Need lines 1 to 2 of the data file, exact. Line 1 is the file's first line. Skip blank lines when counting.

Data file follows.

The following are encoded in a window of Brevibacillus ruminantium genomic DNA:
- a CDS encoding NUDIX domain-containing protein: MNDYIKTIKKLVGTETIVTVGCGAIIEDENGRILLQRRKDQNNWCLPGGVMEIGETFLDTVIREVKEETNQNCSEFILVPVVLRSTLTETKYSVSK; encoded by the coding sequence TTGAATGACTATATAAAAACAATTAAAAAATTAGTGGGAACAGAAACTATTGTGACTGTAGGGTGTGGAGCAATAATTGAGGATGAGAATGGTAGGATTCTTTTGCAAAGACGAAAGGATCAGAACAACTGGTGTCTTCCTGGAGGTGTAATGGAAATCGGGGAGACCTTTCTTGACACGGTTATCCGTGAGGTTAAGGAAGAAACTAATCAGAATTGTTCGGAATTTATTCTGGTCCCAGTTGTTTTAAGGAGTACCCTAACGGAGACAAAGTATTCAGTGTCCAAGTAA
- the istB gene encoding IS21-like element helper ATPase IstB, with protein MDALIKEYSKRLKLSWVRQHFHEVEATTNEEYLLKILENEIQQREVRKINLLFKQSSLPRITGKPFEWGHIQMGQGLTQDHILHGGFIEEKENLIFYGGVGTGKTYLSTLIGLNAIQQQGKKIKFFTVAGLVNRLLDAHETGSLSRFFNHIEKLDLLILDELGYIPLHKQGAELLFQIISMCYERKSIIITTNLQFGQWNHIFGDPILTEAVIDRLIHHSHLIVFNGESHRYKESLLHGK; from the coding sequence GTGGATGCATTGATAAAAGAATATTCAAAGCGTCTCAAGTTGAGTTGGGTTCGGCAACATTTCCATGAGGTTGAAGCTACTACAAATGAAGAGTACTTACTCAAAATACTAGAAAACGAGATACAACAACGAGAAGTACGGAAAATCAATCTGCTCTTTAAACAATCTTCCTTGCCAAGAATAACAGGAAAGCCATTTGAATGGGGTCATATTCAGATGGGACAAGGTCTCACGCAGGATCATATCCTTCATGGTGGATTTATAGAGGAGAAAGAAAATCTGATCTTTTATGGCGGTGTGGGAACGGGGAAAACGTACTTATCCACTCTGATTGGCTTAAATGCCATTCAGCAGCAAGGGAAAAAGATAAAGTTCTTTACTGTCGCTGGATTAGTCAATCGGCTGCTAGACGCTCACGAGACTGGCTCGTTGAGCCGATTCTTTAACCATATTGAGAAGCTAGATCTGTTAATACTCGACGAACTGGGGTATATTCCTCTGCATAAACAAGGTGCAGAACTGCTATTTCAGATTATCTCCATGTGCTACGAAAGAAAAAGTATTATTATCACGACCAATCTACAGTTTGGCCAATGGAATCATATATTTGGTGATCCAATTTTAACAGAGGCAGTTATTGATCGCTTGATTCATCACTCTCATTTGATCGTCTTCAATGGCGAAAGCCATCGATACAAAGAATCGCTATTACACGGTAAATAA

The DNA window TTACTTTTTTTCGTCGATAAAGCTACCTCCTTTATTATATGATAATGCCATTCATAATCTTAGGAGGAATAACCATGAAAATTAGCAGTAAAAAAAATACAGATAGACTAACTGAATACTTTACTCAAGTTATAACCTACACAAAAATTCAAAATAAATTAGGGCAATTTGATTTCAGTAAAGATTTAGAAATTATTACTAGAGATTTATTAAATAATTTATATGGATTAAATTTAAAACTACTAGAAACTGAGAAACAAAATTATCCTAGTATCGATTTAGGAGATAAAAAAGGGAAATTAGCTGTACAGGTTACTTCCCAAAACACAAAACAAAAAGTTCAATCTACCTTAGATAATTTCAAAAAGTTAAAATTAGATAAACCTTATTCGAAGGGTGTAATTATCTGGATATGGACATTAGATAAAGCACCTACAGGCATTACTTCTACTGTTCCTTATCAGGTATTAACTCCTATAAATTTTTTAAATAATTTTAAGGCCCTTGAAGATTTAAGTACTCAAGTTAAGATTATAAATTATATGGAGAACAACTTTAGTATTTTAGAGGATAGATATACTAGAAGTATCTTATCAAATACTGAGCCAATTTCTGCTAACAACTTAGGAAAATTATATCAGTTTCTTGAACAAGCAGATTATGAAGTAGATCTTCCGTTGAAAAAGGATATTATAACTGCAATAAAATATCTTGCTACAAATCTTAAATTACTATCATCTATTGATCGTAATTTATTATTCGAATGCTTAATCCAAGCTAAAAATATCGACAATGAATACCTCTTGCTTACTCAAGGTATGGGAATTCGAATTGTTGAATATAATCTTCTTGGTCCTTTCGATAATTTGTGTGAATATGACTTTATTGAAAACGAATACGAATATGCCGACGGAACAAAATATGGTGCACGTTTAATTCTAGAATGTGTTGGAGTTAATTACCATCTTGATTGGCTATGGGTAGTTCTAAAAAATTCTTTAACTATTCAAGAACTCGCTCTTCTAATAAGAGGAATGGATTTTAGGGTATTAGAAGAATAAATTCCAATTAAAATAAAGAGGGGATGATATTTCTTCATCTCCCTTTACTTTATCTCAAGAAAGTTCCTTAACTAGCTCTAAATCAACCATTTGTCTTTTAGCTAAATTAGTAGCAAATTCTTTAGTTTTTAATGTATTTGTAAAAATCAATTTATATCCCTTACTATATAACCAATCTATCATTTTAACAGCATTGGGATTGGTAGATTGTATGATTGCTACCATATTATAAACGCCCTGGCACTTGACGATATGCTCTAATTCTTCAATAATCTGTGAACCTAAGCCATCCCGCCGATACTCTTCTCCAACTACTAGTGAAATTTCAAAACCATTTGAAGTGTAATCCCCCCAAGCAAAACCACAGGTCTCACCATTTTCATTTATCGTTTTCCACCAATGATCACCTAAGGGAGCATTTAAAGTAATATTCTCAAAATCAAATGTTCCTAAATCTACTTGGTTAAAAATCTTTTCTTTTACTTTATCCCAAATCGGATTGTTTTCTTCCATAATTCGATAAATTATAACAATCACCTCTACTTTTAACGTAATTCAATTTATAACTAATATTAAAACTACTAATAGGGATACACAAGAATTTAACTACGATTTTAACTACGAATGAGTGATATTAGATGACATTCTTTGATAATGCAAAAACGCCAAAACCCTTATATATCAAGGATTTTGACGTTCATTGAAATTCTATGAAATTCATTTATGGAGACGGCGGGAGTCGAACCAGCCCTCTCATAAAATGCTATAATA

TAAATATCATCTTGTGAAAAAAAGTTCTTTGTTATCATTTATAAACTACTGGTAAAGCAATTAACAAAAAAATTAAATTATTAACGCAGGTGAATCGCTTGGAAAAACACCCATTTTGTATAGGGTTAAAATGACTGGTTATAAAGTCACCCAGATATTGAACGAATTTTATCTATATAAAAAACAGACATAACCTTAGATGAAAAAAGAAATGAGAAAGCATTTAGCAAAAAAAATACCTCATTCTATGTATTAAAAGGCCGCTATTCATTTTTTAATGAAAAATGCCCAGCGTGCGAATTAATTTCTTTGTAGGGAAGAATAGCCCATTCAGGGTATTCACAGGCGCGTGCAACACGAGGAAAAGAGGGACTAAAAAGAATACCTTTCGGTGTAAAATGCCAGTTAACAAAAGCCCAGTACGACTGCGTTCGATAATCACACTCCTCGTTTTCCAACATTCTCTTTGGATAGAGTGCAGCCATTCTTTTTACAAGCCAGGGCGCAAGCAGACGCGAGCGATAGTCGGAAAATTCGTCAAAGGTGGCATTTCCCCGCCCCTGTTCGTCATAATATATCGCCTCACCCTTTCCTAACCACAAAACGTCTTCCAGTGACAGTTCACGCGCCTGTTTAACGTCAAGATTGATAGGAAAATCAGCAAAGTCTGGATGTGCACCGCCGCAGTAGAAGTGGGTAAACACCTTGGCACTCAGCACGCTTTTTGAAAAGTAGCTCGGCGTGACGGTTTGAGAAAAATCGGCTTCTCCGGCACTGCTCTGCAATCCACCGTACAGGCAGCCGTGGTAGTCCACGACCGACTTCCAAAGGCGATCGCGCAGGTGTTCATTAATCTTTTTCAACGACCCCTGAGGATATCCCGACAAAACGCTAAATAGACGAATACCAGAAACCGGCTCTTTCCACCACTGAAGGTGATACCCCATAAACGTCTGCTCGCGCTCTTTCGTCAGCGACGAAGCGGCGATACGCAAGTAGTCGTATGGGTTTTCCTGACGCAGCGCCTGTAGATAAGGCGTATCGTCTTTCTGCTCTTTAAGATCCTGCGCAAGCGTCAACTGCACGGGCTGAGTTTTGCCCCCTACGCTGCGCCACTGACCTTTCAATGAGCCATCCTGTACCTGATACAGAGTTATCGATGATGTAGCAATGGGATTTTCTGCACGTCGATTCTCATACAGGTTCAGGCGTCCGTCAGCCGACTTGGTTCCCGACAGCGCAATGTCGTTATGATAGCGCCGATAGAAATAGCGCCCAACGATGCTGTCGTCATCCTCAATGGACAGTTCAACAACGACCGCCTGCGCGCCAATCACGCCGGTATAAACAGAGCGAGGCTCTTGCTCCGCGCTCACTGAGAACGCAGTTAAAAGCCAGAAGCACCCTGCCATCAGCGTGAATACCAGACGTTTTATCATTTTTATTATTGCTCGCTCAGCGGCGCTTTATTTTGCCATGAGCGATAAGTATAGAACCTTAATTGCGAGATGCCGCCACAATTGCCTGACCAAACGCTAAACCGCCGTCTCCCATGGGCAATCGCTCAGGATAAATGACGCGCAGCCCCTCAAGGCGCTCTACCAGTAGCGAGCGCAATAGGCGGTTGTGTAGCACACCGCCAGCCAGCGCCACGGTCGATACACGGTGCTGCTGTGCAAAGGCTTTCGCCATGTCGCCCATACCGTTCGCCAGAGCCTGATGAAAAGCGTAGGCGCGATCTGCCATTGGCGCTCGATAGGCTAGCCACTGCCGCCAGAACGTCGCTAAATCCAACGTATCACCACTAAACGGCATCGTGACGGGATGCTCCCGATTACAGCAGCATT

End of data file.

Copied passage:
The following are encoded in a window of Brevibacillus ruminantium genomic DNA:
- a CDS encoding NUDIX domain-containing protein: MNDYIKTIKKLVGTETIVTVGCGAIIEDENGRILLQRRKDQNNWCLPGGVMEIGETFLDTVIREVKEETNQNCSEFILVPVVLRSTLTETKYSVSK; encoded by the coding sequence TTGAATGACTATATAAAAACAATTAAAAAATTAGTGGGAACAGAAACTATTGTGACTGTAGGGTGTGGAGCAATAATTGAGGATGAGAATGGTAGGATTCTTTTGCAAAGACGAAAGGATCAGAACAACTGGTGTCTTCCTGGAGGTGTAATGGAAATCGGGGAGACCTTTCTTGACACGGTTATCCGTGAGGTTAAGGAAGAAACTAATCAGAATTGTTCGGAATTTATTCTGGTCCCAGTTGTTTTAAGGAGTACCCTAACGGAGACAAAGTATTCAGTGTCCAAGTAA